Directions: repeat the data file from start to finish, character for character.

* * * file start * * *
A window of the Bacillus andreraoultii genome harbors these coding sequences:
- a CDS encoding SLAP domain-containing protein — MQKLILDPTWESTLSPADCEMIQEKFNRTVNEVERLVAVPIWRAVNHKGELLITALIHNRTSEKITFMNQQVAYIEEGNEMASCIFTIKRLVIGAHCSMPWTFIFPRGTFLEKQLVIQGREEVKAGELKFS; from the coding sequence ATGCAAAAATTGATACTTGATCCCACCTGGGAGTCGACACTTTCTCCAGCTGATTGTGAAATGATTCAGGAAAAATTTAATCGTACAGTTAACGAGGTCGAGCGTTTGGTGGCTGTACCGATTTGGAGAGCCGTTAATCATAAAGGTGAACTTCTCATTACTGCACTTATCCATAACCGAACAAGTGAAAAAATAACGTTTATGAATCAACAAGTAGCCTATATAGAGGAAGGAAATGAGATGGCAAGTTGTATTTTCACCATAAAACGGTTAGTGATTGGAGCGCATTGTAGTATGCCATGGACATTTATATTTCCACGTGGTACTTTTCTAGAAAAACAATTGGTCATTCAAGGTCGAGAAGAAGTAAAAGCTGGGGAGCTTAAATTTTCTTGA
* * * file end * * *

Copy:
A window of the Bacillus andreraoultii genome harbors these coding sequences:
- a CDS encoding SLAP domain-containing protein — MQKLILDPTWESTLSPADCEMIQEKFNRTVNEVERLVAVPIWRAVNHKGELLITALIHNRTSEKITFMNQQVAYIEEGNEMASCIFTIKRLVIGAHCSMPWTFIFPRGTFLEKQLVIQGREEVKAGELKFS; from the coding sequence ATGCAAAAATTGATACTTGATCCCACCTGGGAGTCGACACTTTCTCCAGCTGATTGTGAAATGATTCAGGAAAAATTTAATCGTACAGTTAACGAGGTCGAGCGTTTGGTGGCTGTACCGATTTGGAGAGCCGTTAATCATAAAGGTGAACTTCTCATTACTGCACTTATCCATAACCGAACAAGTGAAAAAATAACGTTTATGAATCAACAAGTAGCCTATATAGAGGAAGGAAATGAGATGGCAAGTTGTATTTTCACCATAAAACGGTTAGTGATTGGAGCGCATTGTAGTATGCCATGGACATTTATATTTCCACGTGGTACTTTTCTAGAAAAACAATTGGTCATTCAAGGTCGAGAAGAAGTAAAAGCTGGGGAGCTTAAATTTTCTTGA